For all its brilliance, the cult television show Mystery Science Theater 3000 lacked two elements that can only be properly experienced via Rifftrax Live, a series of one-night only live theatrical events where MST3K alums Michael J. Nelson, Kevin Murphy, and Bill Corbett “riff” a movie. The first is a shared communal experience. A television show, by its very nature, is designed to be enjoyed by either individuals, family units, or small groups of friends. But a movie in a theater is meant to be seen with a large crowd. As a devoted fan of the show, I was surprised by how much more I enjoyed laughing with a massive group of strangers than I ever did watching it at home. I felt like I was a part of something bigger than myself, a feeling I never truly got re-watching old reruns of MST3K ad infinitum. It also confirmed a certain suspicion I have harbored about comedy for years: there is nothing more inherently funny that other people laughing.
But the second element that Rifftrax Live provides that MST3K could not was the experience of watching a magnificently terrible movie on the big screen. Many of the films featured on the show have become retroactive cult classics: Juan Piquer Simón’s Pod People (1983), the collected works of Coleman Francis, and Harold P. Warren’s infamous Manos: The Hands of Fate (1966). But I would wager a guess that the vast majority of MST3K’s audience had never heard of these movies, let alone seen them, before they were featured. And I would also wager that for many people the idea of these films being shown in movie theaters to paying customers was downright unthinkable. We have long laughed at the carpet-slug monster from Vic Savage’s The Creeping Terror (1964), but how many of us could truly believe that at some point that ridiculous creature was projected in full 35mm, 1.33:1 glory to hapless teenagers all over the United States?
And so we have René Cardona’s Santa Claus (1959), a truly bizarre Mexican Christmas movie where Santa Claus teams up with Merlin the Wizard to stop one of Lucifer’s demons from ruining Christmas. A dubbed and edited version was featured in the fifth season of MST3K and quickly became one of the most beloved classics of the Mike Nelson era. The episode is also one of my personal favorites, so I had many of the original riffs on the tip of my tongue throughout the entire Rifftrax Live event. Until that night, I had only seen cheap recordings of the episode that were full of static, audio gaps, and fuzzy picture quality. Imagine my amazement at seeing the film in its complete, unabridged lunacy via an astonishingly clear print! The experience was nothing short of surreal. If I thought the hokey special effects (including mechanical reindeer and scientific equipment in the shape of giant lips and eyes) were stupid looking on a little screen, they were even more incredible on a big one. Numerous sequences that had been edited out of the television version were restored including a downright Lynchian sequence where a group of life-sized dolls dance and cavort around the film’s young heroine Lupita.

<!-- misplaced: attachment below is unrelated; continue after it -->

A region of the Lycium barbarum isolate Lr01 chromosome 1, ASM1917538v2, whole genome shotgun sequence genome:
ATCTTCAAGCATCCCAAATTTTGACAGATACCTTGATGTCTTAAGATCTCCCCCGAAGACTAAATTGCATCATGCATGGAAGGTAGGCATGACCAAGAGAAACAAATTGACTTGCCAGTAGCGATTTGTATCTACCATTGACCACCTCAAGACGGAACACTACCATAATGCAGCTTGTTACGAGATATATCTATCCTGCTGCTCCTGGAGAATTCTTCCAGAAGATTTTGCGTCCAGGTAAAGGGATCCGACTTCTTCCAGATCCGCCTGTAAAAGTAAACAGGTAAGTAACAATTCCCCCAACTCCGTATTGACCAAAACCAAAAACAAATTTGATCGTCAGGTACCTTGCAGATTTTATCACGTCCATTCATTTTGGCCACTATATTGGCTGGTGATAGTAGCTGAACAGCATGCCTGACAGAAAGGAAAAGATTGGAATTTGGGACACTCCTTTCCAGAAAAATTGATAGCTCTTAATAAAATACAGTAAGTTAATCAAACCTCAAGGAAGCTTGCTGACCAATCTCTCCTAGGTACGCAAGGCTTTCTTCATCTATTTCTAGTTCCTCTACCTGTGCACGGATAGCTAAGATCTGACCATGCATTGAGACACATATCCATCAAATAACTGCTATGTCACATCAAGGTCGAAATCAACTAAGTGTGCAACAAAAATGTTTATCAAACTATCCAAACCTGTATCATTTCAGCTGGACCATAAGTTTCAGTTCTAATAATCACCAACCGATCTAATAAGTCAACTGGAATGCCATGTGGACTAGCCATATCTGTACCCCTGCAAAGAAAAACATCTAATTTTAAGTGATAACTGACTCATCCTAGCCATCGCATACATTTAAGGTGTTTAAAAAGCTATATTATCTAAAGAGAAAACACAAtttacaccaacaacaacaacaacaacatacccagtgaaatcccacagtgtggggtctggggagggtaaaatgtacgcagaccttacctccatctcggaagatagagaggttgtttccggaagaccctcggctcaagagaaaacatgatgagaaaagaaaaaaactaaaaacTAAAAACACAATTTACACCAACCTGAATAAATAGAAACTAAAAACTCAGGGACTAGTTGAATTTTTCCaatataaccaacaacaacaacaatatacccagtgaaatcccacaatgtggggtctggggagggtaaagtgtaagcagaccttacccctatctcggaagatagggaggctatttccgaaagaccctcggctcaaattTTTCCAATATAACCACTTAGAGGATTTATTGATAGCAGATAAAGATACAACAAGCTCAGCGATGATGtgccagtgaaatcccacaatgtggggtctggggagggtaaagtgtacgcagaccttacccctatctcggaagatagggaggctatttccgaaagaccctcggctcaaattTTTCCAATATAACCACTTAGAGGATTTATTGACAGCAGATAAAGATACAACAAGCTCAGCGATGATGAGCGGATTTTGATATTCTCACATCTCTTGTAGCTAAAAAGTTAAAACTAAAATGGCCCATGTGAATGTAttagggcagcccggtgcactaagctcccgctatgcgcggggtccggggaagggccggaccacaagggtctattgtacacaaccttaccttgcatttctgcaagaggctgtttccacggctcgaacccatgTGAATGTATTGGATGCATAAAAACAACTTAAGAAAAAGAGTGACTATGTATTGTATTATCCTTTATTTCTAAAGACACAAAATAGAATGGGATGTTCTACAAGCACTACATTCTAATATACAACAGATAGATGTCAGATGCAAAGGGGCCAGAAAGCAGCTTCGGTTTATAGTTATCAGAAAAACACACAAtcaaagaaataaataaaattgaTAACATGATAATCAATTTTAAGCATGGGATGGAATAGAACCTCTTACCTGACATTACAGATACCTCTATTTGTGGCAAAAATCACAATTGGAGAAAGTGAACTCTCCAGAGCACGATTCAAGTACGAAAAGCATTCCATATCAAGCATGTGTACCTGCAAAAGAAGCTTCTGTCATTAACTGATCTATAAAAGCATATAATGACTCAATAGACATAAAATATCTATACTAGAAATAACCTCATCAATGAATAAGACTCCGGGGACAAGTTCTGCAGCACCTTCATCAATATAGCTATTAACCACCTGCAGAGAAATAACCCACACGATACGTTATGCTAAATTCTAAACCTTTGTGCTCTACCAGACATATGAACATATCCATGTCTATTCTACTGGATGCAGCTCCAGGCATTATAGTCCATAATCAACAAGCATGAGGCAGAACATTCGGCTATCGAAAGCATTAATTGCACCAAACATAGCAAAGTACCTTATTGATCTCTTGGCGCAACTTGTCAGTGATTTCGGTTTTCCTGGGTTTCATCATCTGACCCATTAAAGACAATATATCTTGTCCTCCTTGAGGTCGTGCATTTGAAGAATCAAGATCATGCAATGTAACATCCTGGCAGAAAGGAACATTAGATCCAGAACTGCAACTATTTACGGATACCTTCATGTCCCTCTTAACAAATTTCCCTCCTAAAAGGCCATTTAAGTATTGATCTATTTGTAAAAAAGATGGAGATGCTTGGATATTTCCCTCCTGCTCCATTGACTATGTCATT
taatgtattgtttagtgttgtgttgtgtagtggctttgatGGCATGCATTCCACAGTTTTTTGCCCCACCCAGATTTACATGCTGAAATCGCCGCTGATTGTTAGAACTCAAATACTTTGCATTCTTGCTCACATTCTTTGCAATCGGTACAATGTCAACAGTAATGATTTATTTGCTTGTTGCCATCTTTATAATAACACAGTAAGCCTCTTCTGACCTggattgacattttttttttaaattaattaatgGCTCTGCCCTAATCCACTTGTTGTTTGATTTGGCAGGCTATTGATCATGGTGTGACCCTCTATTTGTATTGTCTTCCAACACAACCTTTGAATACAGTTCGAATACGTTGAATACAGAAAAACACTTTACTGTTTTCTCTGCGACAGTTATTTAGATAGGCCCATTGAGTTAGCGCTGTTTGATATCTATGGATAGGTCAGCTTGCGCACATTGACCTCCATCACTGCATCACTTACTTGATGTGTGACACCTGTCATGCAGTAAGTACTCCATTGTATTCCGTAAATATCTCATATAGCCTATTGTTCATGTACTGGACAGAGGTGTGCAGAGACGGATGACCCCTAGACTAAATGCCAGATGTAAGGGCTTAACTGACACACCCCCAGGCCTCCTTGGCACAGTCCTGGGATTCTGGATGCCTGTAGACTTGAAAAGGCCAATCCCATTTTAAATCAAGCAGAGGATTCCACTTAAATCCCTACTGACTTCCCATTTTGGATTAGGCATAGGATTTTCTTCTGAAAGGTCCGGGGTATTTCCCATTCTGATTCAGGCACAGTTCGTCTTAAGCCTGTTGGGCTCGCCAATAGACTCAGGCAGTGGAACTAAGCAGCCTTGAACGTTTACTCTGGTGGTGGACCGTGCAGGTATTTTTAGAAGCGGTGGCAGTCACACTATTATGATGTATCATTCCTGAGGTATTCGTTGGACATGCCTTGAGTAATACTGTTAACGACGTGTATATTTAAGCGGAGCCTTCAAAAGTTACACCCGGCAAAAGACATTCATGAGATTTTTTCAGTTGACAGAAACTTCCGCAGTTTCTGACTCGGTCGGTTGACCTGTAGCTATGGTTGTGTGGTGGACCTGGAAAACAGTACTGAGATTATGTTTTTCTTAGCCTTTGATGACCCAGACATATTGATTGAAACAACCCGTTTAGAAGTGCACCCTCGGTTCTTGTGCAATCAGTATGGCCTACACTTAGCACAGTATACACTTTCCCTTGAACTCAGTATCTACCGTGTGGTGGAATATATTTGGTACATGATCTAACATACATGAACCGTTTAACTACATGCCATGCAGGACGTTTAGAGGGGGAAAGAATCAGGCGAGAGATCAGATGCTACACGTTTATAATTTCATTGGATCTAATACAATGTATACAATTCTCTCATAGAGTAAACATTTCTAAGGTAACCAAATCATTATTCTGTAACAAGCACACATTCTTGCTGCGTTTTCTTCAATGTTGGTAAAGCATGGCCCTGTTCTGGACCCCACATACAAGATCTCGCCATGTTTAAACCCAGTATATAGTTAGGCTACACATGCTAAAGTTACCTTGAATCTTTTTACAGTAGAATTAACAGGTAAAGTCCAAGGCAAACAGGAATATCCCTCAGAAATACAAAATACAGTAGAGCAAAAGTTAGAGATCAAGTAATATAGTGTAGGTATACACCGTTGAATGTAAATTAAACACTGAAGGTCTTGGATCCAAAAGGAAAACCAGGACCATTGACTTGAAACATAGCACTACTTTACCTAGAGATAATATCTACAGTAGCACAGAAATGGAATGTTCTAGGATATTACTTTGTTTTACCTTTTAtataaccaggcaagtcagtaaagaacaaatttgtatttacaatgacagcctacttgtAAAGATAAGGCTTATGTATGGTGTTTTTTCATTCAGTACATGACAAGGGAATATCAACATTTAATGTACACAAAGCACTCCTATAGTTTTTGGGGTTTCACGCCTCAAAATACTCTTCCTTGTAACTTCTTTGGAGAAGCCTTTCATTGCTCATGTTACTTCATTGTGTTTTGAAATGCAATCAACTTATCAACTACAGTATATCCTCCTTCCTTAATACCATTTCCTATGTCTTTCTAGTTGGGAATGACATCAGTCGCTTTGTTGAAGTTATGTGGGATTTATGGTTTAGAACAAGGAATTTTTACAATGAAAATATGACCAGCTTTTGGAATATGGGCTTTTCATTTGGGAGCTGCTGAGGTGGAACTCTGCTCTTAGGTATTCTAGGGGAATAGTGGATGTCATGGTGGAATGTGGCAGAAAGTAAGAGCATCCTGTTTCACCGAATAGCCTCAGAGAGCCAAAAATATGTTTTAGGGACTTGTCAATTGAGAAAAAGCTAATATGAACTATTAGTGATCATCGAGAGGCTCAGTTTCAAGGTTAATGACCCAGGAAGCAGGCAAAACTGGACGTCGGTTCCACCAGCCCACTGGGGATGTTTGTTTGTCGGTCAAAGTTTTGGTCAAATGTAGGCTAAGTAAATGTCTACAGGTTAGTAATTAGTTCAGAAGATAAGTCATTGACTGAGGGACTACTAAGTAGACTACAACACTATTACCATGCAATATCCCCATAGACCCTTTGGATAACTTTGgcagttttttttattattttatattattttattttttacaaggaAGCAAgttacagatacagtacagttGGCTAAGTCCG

There was only one thing that I didn’t like about the evening. And upon reflection I realize how petty it is considering the fact that the producers of the event had no real control over it. Quite simply: Santa Claus is a difficult film to watch in one sitting. Though only 97 minutes, it feels well over two hours because of its unfocused plot prone to unnecessary filler scenes (organ solo anyone?), a contempt for traditional narrative techniques of rising and falling actions, and an abundance of shots of people either walking slowly from one side of the screen to the other or people climbing slowly up and down ladders or ropes. More than once I found myself almost nodding off from the film despite the fact that the riffing was some of the best I had ever heard in my life. Regardless, Rifftrax Live was a wonderful comedy event that nobody should miss out on. I look forward to the next one!
This post has been edited to correct the statement that the original SANTA CLAUS episode of MST3K was, in fact, a Mike episode, not a Joel one. The writer got the episode mixed up with SANTA CLAUS CONQUERED THE MARTIANS and is currently being fed to the same spider that ate Dr. Laurence Erhardt.